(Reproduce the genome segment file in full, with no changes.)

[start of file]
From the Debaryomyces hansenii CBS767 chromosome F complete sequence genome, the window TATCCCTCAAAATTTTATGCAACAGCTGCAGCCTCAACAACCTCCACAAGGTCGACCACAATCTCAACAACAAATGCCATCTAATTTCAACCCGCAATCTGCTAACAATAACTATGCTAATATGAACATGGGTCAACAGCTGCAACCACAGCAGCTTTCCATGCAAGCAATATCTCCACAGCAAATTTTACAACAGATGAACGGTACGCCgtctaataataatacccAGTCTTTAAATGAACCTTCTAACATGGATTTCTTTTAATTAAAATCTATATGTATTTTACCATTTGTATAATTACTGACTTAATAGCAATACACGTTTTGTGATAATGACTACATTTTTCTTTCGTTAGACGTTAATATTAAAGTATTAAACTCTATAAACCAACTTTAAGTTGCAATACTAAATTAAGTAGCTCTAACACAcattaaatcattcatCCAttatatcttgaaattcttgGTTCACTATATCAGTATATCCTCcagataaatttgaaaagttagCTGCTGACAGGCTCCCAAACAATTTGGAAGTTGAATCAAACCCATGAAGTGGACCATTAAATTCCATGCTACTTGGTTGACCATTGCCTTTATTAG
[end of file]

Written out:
From the Debaryomyces hansenii CBS767 chromosome F complete sequence genome, the window TATCCCTCAAAATTTTATGCAACAGCTGCAGCCTCAACAACCTCCACAAGGTCGACCACAATCTCAACAACAAATGCCATCTAATTTCAACCCGCAATCTGCTAACAATAACTATGCTAATATGAACATGGGTCAACAGCTGCAACCACAGCAGCTTTCCATGCAAGCAATATCTCCACAGCAAATTTTACAACAGATGAACGGTACGCCgtctaataataatacccAGTCTTTAAATGAACCTTCTAACATGGATTTCTTTTAATTAAAATCTATATGTATTTTACCATTTGTATAATTACTGACTTAATAGCAATACACGTTTTGTGATAATGACTACATTTTTCTTTCGTTAGACGTTAATATTAAAGTATTAAACTCTATAAACCAACTTTAAGTTGCAATACTAAATTAAGTAGCTCTAACACAcattaaatcattcatCCAttatatcttgaaattcttgGTTCACTATATCAGTATATCCTCcagataaatttgaaaagttagCTGCTGACAGGCTCCCAAACAATTTGGAAGTTGAATCAAACCCATGAAGTGGACCATTAAATTCCATGCTACTTGGTTGACCATTGCCTTTATTAG